“I was sitting in my family room – it was 3:45 a.m., I had fallen asleep on the couch – when suddenly, I was awoken as the whole house shook, along with a loud booming, cracking noise. About 10 minutes later, the same thing happened again!”
Carla Muller bundled up and stepped out of her Conestogo home and into Tuesday’s snowstorm to see the damage.
“After checking that our house had not been hit by a fallen tree, and that our deck wasn’t falling off of the house, I was actually wondering if the house had cracked somehow with the extreme cold, or if there was an earthquake that could have been caused by the same.”
What Muller heard was a frost quake or cryoseism, a phenomenon reported across Waterloo Region, Wellington County and other parts of southern Ontario as a result of water in the ground freezing and forming cracks in the soil and rock. It’s the same harsh weather that’s kept Muller’s daughter and kids from across the region home from school on Tuesday, the second region-wide snow day in five years.
“I thought, I can’t send my kids to school in this,” Muller said of the storm.
Both Waterloo Region and Waterloo Catholic district school boards have already declared bus cancellations this winter for various rural schools.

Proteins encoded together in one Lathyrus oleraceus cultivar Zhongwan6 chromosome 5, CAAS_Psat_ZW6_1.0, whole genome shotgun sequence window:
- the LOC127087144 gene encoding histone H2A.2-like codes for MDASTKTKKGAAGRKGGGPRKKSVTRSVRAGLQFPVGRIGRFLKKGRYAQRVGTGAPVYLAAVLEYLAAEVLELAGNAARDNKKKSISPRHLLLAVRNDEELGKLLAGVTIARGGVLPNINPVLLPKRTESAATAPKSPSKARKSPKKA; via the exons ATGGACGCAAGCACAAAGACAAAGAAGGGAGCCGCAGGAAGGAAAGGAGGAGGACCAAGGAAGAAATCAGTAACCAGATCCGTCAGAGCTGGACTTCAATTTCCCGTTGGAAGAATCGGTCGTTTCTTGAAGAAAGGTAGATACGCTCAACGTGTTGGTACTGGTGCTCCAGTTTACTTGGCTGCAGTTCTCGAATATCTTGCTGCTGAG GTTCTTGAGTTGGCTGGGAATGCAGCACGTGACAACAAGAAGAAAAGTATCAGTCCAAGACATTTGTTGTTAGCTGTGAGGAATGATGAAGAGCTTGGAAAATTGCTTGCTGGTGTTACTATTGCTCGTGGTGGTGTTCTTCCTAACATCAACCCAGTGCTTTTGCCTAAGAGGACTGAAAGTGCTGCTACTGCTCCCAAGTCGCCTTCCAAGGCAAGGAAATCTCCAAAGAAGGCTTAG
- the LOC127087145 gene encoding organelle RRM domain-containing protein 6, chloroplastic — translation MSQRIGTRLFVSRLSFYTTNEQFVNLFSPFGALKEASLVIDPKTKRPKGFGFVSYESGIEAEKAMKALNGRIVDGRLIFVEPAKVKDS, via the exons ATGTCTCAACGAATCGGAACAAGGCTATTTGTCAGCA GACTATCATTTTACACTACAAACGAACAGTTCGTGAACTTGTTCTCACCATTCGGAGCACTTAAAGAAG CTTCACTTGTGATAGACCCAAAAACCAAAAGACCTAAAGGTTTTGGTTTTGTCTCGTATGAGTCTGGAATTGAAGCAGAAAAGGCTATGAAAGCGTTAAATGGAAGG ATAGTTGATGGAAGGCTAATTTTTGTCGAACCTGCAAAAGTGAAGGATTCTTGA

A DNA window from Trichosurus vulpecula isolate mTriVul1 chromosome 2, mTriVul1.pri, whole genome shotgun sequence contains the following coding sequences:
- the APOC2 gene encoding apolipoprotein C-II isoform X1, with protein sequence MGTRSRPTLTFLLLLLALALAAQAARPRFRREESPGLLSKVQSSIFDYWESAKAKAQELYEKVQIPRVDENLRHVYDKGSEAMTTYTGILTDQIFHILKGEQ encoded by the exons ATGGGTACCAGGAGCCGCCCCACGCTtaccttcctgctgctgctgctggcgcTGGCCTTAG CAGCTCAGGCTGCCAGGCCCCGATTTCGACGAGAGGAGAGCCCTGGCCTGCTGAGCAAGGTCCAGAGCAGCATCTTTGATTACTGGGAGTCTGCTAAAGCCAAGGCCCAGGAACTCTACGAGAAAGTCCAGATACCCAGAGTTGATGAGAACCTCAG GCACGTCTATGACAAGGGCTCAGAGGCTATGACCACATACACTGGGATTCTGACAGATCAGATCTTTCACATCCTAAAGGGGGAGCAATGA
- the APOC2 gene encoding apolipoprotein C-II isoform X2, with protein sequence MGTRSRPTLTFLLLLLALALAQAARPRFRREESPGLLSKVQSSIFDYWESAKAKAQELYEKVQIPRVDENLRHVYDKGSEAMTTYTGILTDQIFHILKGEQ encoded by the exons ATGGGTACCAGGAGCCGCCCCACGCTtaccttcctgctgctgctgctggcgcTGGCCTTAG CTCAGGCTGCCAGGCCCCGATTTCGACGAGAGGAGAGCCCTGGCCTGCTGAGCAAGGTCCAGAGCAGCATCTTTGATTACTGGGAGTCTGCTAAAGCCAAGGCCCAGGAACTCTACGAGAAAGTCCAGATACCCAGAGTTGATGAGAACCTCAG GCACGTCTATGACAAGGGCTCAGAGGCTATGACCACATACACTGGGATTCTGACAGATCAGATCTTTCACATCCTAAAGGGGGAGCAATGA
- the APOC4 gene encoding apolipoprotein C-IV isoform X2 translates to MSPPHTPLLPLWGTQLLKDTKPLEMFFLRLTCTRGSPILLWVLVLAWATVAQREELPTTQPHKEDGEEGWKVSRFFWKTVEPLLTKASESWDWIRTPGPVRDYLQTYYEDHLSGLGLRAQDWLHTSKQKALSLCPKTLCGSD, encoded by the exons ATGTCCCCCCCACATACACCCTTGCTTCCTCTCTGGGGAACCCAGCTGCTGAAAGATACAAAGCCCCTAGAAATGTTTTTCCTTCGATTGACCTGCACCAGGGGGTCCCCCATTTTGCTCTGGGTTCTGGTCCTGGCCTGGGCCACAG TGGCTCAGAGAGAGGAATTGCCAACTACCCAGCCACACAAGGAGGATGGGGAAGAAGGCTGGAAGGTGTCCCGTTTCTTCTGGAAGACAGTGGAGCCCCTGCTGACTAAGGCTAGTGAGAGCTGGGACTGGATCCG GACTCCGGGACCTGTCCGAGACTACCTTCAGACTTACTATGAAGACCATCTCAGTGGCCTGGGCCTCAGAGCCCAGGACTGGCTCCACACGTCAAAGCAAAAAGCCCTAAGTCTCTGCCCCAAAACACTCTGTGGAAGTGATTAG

An abundance of snow days where the entire school board is shut down is unlikely, though that is an issue in snowier areas of the province, said WCDSB director of education John Shewchuck.
In the region, however, teachers usually manage to give individual help to students missing school due to bus cancellations.
“It’s a lot easier for teachers to work individually with students to catch them back up,” he said this week.
Shewchuck added students would have to miss up to 15-20 days of school for snow days to become an issue.
Buses heading to rural schools are the biggest concern, and routes can be cancelled due to blowing snow, fog or icy roadways. Student Transportation Services of Waterloo Region contract out buses for both Waterloo Catholic and public school boards. When weather gets rough bus drivers will run test drives of their routes to see if roads are safe and report back. If the roads are a no-go, the boards’ directors decide on a course of action in the morning and try to make a decision on cancellations by about 6:15 a.m.
St. Agatha Catholic School is the only school to close completely when buses don’t run.
Given the prognosis for a “real Canadian winter” this year, will the tots be looking forward to more snow days?
“We may have a couple more, I don’t know. It could turn really nice tomorrow too and stay nice until the spring. It’s really hard to predict, I don’t anticipate too many more.”
Muller hopes harsh weather keeps kids and teachers inside for their safety even if it means losing a few days of school.
“I understand [snow days] can accumulate but I’d rather have [the kids] home safe. I think we have a situation where we have all of these kids and parents are depending on the schools for day care, which you didn’t see back in my days. Now there’s this added pressure: what are you going to do if you can’t get your kids to school? I’d rather see an extra week in the summer if I have to.”